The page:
Favourite Classic Movie Kisses : Gone With The Wind (1939)
Vivien Leigh & Clark Gable.
Dir. Victor Fleming (also George Cukor & Sam Wood)
Perhaps the most famous on-screen kiss of all-time!
A slightly-too-detailed and completely pointless review by celluloidsnogs.tumblr.com
Context: You all know the story! Scoundrel Rhett (Clark Gable) has just rescued feisty Scarlett (Vivien Leigh) and her pals from the burning city of Atlanta. They’ve been bickering and flirting all over the place up until now, and she’s already offered him a kiss in an earlier scene, which he refused with the famous line “…and you need kissing, badly!” He’s about to leave to join the army and fight “those damn yankees”. But not before confessing his love for Scarlett and giving her “a proper good one” (technical term) to say farewell. To summarise: the sexual tension here is at absolute max.
Aesthetic: Look at these sexy, beautiful bastards… with all the dishevelled-ness, and the flame-red sky. Yes, RED, the colour of passion and danger! And they’re cast in those dramatic shadows, which totally emphasise the intimacy of the moment, u feel me?
Direction: It is my opinion that the genius of this particular movie kiss lies in the direction. Without it, it could be seemingly just another good 1930s-style "let-me-smother-you-with-my-face" kind of kiss. But they get a really tight close-up on them. Right in there, where the action is. You can even see the individual hairs of Clark’s moustache! (If that floats yer boat.) I am so often used to squinting at 1930s kisses filmed in a medium shot, or even those one-sided, over-the-shoulder shots. But with this one you can see errrrything, and truly appreciate the kiss for the fine bit of acting that it is.
Technique: Can there be such a thing as a “gentle rib-crushing”? If so, this is it. And if I go into any further detail here, this review is going to get a whole lot creepier than it already is. Anyway, considering the rumours of Clark and Viv hating each other, and stories about Clark’s bad breath, there’s some pretty damn good snog-acting happening here. Whether you are to believe the halitosis story or not, it still looks ttly hawwt (official classification).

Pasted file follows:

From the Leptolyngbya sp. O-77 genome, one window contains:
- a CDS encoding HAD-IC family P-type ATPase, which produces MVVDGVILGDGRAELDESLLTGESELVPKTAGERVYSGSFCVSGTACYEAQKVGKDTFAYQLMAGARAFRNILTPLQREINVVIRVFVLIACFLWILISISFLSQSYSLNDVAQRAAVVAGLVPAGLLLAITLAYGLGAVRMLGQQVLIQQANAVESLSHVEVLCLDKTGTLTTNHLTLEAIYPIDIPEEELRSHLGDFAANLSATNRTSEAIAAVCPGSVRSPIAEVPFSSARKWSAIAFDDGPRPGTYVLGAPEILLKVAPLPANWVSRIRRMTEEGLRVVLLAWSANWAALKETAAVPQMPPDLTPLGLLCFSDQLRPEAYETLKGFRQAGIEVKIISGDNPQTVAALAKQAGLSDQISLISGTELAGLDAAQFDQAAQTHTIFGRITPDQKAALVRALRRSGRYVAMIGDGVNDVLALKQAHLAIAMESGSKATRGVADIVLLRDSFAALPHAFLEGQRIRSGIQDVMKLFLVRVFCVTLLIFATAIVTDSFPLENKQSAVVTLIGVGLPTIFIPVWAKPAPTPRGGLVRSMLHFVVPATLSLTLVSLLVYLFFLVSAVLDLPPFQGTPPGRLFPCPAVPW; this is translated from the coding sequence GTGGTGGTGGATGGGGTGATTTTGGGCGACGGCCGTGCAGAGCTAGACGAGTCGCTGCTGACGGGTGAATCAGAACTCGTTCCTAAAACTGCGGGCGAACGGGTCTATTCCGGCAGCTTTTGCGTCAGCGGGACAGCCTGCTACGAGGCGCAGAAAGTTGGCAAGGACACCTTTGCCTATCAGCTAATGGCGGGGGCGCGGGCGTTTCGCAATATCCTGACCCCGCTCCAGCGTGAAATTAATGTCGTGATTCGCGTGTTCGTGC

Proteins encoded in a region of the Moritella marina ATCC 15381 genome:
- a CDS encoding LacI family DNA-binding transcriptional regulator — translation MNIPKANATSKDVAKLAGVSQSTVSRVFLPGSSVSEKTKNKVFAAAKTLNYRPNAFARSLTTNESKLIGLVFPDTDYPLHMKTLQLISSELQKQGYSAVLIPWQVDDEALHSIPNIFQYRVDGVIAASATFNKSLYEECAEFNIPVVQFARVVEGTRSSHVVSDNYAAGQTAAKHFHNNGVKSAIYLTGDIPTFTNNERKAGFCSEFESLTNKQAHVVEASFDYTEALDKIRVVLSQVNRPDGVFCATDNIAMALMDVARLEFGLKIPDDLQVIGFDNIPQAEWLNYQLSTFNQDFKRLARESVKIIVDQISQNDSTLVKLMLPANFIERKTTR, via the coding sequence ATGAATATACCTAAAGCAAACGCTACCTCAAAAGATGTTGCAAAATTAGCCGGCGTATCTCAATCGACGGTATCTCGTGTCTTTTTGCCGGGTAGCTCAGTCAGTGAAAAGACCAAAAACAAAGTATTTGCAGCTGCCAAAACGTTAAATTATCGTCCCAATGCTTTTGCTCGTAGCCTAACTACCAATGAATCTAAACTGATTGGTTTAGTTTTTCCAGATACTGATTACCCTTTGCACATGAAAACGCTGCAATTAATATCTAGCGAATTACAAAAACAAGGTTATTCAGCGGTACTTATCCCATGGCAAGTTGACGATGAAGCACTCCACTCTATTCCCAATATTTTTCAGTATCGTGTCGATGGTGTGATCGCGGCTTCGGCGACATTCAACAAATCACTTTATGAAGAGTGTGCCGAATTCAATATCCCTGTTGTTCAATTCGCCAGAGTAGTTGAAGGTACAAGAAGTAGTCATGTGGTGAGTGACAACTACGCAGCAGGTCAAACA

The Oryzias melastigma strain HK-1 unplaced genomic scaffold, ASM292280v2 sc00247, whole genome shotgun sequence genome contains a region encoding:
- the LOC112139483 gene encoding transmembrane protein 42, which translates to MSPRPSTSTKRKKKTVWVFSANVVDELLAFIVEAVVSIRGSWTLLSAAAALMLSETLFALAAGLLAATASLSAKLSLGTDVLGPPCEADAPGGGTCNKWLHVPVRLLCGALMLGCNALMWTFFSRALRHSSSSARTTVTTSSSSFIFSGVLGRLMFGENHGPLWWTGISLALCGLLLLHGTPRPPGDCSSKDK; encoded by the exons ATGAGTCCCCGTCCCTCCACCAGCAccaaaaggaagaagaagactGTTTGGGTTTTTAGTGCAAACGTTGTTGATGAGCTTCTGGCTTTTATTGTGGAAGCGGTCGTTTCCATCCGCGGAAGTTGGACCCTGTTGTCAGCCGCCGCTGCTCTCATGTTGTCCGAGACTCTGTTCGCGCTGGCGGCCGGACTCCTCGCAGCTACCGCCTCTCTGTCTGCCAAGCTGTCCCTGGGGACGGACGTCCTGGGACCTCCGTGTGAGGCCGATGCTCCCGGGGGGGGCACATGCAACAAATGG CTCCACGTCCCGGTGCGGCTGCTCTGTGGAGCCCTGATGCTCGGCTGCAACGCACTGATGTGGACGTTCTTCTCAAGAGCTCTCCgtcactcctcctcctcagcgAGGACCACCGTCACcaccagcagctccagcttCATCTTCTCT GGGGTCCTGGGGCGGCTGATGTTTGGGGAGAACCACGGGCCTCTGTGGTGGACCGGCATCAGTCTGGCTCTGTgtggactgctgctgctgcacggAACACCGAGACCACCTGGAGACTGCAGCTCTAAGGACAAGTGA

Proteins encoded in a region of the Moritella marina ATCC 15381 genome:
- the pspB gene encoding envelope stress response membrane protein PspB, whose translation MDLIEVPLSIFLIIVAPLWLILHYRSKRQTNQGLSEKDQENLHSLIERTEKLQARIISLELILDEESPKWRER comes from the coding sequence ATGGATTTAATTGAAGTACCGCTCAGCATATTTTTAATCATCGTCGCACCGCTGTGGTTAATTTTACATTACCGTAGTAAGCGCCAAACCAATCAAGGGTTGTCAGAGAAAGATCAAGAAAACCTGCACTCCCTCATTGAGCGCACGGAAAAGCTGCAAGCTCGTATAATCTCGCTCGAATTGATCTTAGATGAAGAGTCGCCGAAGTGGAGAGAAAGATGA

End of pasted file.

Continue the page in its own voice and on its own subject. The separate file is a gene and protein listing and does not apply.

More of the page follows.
On the surface one might mistakenly think that Scarlett didn’t appreciate the kiss so much…
But by the way it is described in the book, she clearly enjoys it more than you might think: "She felt as limp as a rag doll, warm weak and helpless, and his supporting arms were so pleasant… He was kissing her now and his mustache tickled her mouth, kissing her with slow, hot lips that were as leisurely as though he had the whole night before him" …Ahem. Yes. Well. Moving on…
I’m not a big fan of this movie as a whole (for various reasons I shan’t go into now,) but I will watch it purely for the chemistry between Rhett and Scarlett. This kiss, in particular, says all you need to know about their relationship.
I give it an official CelluloidSnogs™ rating of **dayumn son!**
"If the novel has a theme it is that of survival. What makes some people able to come through catastrophes and others, apparently just as able, strong and brave, go under? It happens in every upheaval. Some people survive; others don’t. What qualities are in those who fight their way through triumphantly that are lacking in those who go under…? I only know that the survivors used to call that quality ‘gumption.’ So I wrote about the people who had gumption and the people who didn’t.” — Margaret Mitchell, 1936